James Joyce's 'The Dead' - Fantasy vs. Reality
Epifanio San Juan
Epifanio San Juan, James Joyce and the Craft of Fiction: An Interpretation of Dubliners. 1972 Associated University Press.
Other Essays on Fantasy and Reality in Dubliners
Paralysis and the Fantasy of Beliefs in Joyce's 'The Sisters'
Absorption of Language and Connotations in James Joyce's 'The Sisters'
James Joyce 'An Encounter'
James Joyce's 'Araby' and the Loss of Fantasy
'Eveline' - Fantasy, Paralysis and the Mundane
'Clay' - Maria and the Integration of Fantasy into Reality
Joycean Scholar San Juan paraphrased Joyce’s sentiments on fantasy and reality: that Joyce felt firmly the importance of ‘that capacity to face actuality without the screen of self-ingratiating illusions or sentimentality’ (San Juan, p.18 - see grey box on the right for full citation). And after showing us fourteen stories in Dubliners about the process, entrenchment, and inherent tragedy of the paralysing effect of fantastic and illusory thinking, in ‘The Dead’ Joyce shows us what it is to break free of it.
Page References to Dubliners are for the Penguin Modern Classics edition.
Gretta's Revelation to Gabriel about Michael Furey
‘I think he died for me,’ she answered.
A vague terror seized Gabriel at this answer, as if, at that hour when he had hoped to triumph, some impalpable and vindictive being was coming against him, gathering forces against him in its vague world. But he shook himself free of it with an effort of reason and continued to caress her hand. He did not question her again, for he felt that she would tell him of herself.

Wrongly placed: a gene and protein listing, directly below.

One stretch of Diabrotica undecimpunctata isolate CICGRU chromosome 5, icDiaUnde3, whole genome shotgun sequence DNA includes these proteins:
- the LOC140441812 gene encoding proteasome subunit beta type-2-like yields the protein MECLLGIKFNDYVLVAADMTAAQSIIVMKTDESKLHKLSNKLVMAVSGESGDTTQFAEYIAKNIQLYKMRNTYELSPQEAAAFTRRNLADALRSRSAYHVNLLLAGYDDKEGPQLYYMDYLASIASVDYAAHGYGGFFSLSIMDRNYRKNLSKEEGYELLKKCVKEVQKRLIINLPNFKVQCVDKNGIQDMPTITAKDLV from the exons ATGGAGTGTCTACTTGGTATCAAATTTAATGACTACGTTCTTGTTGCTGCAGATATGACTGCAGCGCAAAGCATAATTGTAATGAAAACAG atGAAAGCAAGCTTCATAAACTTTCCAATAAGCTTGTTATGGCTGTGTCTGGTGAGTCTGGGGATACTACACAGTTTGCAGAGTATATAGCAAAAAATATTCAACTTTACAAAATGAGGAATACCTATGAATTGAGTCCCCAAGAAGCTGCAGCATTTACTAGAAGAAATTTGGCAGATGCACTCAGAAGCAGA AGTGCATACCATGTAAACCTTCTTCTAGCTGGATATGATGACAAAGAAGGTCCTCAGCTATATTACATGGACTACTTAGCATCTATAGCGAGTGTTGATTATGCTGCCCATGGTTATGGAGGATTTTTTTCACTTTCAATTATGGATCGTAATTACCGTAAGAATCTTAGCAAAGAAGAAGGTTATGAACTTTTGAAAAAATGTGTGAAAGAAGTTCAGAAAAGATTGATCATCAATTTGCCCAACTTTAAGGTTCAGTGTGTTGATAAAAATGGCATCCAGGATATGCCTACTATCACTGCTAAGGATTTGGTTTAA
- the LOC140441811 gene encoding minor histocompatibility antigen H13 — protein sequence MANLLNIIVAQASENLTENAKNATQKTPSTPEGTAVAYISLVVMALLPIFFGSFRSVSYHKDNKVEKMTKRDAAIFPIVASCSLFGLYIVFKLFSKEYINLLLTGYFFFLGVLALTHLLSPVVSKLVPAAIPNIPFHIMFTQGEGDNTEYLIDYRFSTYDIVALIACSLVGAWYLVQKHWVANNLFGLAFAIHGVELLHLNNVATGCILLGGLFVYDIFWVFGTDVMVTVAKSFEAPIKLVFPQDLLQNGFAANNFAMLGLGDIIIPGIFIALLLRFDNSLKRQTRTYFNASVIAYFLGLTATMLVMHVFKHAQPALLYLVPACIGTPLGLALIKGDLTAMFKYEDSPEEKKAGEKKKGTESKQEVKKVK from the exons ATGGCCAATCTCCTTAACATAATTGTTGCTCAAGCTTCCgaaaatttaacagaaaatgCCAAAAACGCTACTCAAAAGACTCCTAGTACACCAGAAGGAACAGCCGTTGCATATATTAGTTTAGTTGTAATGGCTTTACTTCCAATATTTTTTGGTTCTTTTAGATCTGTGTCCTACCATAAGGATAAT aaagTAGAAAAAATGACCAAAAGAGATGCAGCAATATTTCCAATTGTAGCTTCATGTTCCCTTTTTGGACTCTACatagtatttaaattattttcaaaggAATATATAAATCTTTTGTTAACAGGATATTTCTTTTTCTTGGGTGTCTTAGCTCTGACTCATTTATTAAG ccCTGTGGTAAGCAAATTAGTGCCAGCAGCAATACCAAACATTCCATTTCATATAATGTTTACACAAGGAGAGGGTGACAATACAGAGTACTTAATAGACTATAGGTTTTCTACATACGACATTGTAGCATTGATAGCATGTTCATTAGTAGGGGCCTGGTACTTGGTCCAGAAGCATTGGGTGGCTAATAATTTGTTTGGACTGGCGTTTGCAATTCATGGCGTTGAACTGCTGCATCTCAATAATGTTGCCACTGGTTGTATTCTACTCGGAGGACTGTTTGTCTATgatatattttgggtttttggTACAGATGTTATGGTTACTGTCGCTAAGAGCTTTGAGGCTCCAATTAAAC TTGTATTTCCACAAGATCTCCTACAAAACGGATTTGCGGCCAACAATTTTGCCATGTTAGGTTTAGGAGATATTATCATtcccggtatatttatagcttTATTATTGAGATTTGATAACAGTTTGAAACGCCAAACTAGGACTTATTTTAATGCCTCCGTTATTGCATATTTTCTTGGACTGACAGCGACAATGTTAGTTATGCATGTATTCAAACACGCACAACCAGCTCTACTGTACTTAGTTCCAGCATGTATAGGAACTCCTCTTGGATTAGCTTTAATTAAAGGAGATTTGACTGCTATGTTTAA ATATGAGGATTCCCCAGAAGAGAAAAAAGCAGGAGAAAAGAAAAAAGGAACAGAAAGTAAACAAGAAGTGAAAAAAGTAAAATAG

At this point of Gabriel’s wife’s revelation – that long ago in Galway his wife as a young girl had been loved so deeply by another man that he had died for her – he is as self-concerned as Eveline is when she thinks of Frank as her saviour. Just as Eveline thinks that Frank ‘would save her. He would give her life,’ in the earlier story ('Eveline') in Dubliners, so Gabriel’s thoughts centre on himself: ‘against him’ his mind repeats, spiralling inwards as Eveline’s does, concerned only with the self.
Gabriel Conroy's Controlling Nature
Up to this point in the story, Gabriel has been shown to have a controlling nature and a certain vision of Gretta in his mind. To him she is almost a doll, an object under his control, ‘O, but you’ll never guess what he makes me wear now!’ Gretta tells his aunt, after telling her of the will he similarly forces upon his children, ‘making [their son] do the dumb-bells, and forcing Eva to eat the stirabout’ (Dubliners, p.205).
Recalling dancing with her he remembers feeling ‘happy that she was his,’ and later in their room he longs ‘to crush her body against his, to overmaster her’ (Dubliners, pp246, 248).
Gabriel wants to control and he wants to possess; even the task of carving the goose satisfies him because he is in control, ‘he was an expert carver and liked nothing better than to find himself at the head of a well-laden table’ (Dubliners, p.225).
And like other characters, like the boy in ‘Araby’, his desires fire his imagination and he sees his fantasy as real, ‘His heart was brimming over with happiness. Just when he was wishing for it she had come to him of her own accord’, something which seems as fortuitous for Gabriel as it seemed for the young boy when Mangan’s sister ‘at last’ speaks to him (Dubliners, p.249).
But Gabriel’s happiness is even more short-lived than the boy’s, for Gretta’s thoughts are not in accord with his own, as he had imagined, but are of Michael Furey, the boy who died for her.